35 Who Made a Difference: Sally Ride

A generation later, the first female astronaut is still on a mission

Sally Ride
On June 18, 1983, Sally Ride became the first American woman in space as a mission specialist on STS-7. NASA

Editor's Note, July 23, 2012: Sally Ride died today at the age of 61 after a long battle with cancer. In 2009, we featured Ride as part of our "35 Who Made a Difference" package.

Sally Ride, the nation's first woman astronaut, no longer flies for NASA, but she has embarked on a mission into territory that is just as mysterious and controversial, and is much closer to home: making sure that girls get to share in the adventure that is science.

This is not an easy task in an age when the president of Harvard, no less, hypothesizes that girls can't cut it in science because they lack the inherent ability. In truth, though, Dr. Ride, who earned her doctorate in physics, thinks that Dr. Lawrence Summers' January 2005 statement inadvertently helped more than harmed her cause. "He probably couldn't have planned it better," she said at her headquarters in San Diego, smiling with obvious satisfaction. "He really touched a nerve."

Summers' suggestion implied a troubling blindness. After all, many of the country's top mathematicians, engineers, astronomers and physicists are women—which is quite an achievement considering that until the latter part of the past century, many women were barred from earning advanced degrees in such fields. It's even more of an achievement given that girls who burn to explore still face speed bumps and stop signs all along the road—from grade school to academia.

Ride sees it all the time. When she talks to groups of elementary school students, as many girls as boys say they want to be astronauts. When she speaks to college physics classes, the girls have gone. "What happened to those fourth-grade girls?" she asks.

She gets the answers when she talks with women who wanted to be astronomers or archaeologists, but were told that they were dumb in math—in the third grade! Or were excluded from the engineering club in high school. Years later, when these women find out they'd missed their chance to take part in the quest to understand their universe, it really hits home. "Here's the president of Harvard who simply doesn't understand the impact [that attitude] has had on my life!" Ride says. "It's personal. That's why he got such an outpouring."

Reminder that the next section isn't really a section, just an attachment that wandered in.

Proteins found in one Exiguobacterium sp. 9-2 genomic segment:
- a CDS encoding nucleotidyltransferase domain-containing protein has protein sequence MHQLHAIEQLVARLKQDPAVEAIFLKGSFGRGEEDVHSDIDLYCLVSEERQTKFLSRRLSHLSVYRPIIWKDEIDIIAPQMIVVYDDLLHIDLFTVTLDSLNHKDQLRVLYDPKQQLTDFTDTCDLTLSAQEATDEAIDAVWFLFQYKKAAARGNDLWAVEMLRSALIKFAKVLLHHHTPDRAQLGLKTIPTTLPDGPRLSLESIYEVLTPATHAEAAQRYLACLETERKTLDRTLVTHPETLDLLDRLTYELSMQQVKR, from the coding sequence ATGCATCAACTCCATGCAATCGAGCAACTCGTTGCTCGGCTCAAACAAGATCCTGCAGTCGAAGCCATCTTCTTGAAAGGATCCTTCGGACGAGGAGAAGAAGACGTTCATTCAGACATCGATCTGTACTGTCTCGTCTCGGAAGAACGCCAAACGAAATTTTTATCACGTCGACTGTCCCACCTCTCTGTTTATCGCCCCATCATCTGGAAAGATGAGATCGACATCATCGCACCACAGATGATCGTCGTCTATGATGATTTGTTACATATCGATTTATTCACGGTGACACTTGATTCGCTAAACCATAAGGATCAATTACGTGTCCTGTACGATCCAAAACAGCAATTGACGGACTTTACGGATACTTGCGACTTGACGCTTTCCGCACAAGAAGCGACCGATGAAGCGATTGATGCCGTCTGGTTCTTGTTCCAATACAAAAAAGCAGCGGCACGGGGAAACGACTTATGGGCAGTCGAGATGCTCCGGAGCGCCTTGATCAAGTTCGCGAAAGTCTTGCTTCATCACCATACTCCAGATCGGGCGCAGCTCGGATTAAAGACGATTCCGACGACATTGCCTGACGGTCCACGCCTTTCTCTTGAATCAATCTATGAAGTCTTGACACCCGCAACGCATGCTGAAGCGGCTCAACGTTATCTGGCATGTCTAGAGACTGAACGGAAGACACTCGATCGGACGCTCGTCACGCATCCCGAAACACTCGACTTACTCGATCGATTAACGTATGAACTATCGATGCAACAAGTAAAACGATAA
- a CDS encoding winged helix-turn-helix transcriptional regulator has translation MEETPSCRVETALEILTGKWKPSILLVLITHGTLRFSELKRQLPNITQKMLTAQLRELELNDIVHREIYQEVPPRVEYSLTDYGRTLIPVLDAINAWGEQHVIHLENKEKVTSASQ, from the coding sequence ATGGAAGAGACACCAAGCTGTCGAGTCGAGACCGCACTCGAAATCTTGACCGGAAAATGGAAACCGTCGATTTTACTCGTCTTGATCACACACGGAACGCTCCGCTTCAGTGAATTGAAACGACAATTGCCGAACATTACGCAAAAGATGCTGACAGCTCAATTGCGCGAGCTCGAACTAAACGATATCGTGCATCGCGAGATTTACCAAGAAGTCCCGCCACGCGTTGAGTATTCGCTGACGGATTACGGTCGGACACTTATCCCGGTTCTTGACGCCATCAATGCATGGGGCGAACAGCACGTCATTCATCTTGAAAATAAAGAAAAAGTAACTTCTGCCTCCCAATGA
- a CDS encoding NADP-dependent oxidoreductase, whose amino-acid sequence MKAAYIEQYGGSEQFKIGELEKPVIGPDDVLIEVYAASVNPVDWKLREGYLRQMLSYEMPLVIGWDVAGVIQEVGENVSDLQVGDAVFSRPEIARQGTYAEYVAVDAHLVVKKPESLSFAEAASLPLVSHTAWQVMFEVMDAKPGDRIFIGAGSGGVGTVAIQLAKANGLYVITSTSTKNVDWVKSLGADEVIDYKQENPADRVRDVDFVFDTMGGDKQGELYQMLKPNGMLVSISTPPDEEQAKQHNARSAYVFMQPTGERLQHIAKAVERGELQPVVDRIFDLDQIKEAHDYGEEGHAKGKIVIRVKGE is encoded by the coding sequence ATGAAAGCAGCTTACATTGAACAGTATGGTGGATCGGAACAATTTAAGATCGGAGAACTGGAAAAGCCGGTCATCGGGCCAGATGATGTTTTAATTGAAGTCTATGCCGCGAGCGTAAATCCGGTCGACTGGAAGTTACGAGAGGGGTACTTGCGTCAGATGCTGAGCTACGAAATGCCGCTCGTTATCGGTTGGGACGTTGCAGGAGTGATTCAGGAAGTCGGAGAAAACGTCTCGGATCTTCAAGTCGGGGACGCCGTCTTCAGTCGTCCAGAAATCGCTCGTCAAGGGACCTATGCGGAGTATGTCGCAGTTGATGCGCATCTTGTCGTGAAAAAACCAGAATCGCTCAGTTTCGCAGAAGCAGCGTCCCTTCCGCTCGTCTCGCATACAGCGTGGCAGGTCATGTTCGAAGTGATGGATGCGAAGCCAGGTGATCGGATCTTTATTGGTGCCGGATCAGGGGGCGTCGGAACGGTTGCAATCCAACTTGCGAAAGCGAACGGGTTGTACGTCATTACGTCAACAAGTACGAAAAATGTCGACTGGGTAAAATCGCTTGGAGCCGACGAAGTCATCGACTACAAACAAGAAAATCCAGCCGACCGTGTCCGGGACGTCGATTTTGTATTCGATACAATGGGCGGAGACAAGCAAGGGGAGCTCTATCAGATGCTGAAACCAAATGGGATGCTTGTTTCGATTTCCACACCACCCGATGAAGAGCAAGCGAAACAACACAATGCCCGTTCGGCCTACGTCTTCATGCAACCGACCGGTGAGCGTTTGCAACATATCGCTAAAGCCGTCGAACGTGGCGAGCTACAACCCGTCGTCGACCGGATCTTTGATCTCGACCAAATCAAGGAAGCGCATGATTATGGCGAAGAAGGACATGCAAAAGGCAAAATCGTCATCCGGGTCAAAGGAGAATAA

Even today, Ride says, "you see all these boys who get C's in math and say, "I'm going to be an engineer!' And all these girls who get A's in math and say, 'I'm not good enough.'"

Exploring the mysteries of our ever-fantastical universe—whether it's at the level of a cell, a molecule, or the whole amazing shebang—is not simply a sideline or vocation; it's at the soul of human experience. "It's what people do!" Ride says; she considers exploring as central to life as breathing. And so she's spent the past five years creating the Sally Ride Science Club, science festivals, summer camps, newsletters, career guides, Web site and books—all under the umbrella of her company, Sally Ride Science. She doesn't even mind being a "brand"—which is curious when you consider that even after she blasted through NASA's glass ceiling with a 1983 flight on the Challenger, she didn't let anyone write an authorized biography because she didn't feel she'd done enough. Celebrating her credentials "has a different feel to it when it has a purpose beyond making yourself famous."

That purpose is to smooth the bumps, especially for the middle school girls who seem to be the most vulnerable. Her message is as deceptively simple as it is true: hey girls, it's your universe too. Science isn't a guy thing. Not only can you be a girl, you can be a mom, wear makeup, dance the samba, serial shop, and still be a scientist.

"It's amazing that people can make a career out of asking questions," she says. "Everyone wants to be part of the quest for understanding."

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